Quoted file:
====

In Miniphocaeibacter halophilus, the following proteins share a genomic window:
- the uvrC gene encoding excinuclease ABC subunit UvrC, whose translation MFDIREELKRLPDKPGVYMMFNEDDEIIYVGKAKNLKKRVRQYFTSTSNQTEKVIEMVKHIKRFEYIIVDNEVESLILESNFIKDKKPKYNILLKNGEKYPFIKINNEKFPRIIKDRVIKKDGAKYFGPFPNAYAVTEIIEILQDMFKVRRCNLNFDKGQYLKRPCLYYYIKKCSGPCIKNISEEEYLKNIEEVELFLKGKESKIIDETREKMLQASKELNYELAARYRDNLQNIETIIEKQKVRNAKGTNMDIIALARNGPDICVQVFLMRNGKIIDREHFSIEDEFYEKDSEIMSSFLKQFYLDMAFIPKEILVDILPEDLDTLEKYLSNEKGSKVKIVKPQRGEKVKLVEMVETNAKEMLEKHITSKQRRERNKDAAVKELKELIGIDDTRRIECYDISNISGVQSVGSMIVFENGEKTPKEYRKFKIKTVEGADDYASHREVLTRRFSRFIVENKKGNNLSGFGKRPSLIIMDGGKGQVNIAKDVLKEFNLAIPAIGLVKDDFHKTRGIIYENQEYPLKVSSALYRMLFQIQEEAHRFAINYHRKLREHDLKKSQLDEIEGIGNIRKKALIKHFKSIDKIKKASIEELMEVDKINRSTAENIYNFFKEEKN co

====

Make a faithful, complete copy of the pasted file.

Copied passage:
In Miniphocaeibacter halophilus, the following proteins share a genomic window:
- the uvrC gene encoding excinuclease ABC subunit UvrC, whose translation MFDIREELKRLPDKPGVYMMFNEDDEIIYVGKAKNLKKRVRQYFTSTSNQTEKVIEMVKHIKRFEYIIVDNEVESLILESNFIKDKKPKYNILLKNGEKYPFIKINNEKFPRIIKDRVIKKDGAKYFGPFPNAYAVTEIIEILQDMFKVRRCNLNFDKGQYLKRPCLYYYIKKCSGPCIKNISEEEYLKNIEEVELFLKGKESKIIDETREKMLQASKELNYELAARYRDNLQNIETIIEKQKVRNAKGTNMDIIALARNGPDICVQVFLMRNGKIIDREHFSIEDEFYEKDSEIMSSFLKQFYLDMAFIPKEILVDILPEDLDTLEKYLSNEKGSKVKIVKPQRGEKVKLVEMVETNAKEMLEKHITSKQRRERNKDAAVKELKELIGIDDTRRIECYDISNISGVQSVGSMIVFENGEKTPKEYRKFKIKTVEGADDYASHREVLTRRFSRFIVENKKGNNLSGFGKRPSLIIMDGGKGQVNIAKDVLKEFNLAIPAIGLVKDDFHKTRGIIYENQEYPLKVSSALYRMLFQIQEEAHRFAINYHRKLREHDLKKSQLDEIEGIGNIRKKALIKHFKSIDKIKKASIEELMEVDKINRSTAENIYNFFKEEKN co